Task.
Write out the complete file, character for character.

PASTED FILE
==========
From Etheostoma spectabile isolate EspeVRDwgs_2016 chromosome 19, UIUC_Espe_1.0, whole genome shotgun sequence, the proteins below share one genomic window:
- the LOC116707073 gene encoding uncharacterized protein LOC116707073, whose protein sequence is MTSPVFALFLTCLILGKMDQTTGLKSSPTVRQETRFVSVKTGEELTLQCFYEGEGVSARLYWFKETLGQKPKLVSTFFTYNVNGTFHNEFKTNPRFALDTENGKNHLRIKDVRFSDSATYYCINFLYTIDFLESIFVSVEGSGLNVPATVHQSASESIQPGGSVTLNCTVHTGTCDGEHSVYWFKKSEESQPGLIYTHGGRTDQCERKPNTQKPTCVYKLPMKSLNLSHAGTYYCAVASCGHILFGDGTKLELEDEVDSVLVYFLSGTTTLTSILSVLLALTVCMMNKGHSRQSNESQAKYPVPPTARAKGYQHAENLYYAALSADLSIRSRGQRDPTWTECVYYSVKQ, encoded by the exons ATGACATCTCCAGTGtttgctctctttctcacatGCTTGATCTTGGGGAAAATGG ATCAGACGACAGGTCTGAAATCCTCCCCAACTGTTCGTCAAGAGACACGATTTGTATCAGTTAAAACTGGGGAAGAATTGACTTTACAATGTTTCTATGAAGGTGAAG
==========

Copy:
From Etheostoma spectabile isolate EspeVRDwgs_2016 chromosome 19, UIUC_Espe_1.0, whole genome shotgun sequence, the proteins below share one genomic window:
- the LOC116707073 gene encoding uncharacterized protein LOC116707073, whose protein sequence is MTSPVFALFLTCLILGKMDQTTGLKSSPTVRQETRFVSVKTGEELTLQCFYEGEGVSARLYWFKETLGQKPKLVSTFFTYNVNGTFHNEFKTNPRFALDTENGKNHLRIKDVRFSDSATYYCINFLYTIDFLESIFVSVEGSGLNVPATVHQSASESIQPGGSVTLNCTVHTGTCDGEHSVYWFKKSEESQPGLIYTHGGRTDQCERKPNTQKPTCVYKLPMKSLNLSHAGTYYCAVASCGHILFGDGTKLELEDEVDSVLVYFLSGTTTLTSILSVLLALTVCMMNKGHSRQSNESQAKYPVPPTARAKGYQHAENLYYAALSADLSIRSRGQRDPTWTECVYYSVKQ, encoded by the exons ATGACATCTCCAGTGtttgctctctttctcacatGCTTGATCTTGGGGAAAATGG ATCAGACGACAGGTCTGAAATCCTCCCCAACTGTTCGTCAAGAGACACGATTTGTATCAGTTAAAACTGGGGAAGAATTGACTTTACAATGTTTCTATGAAGGTGAAG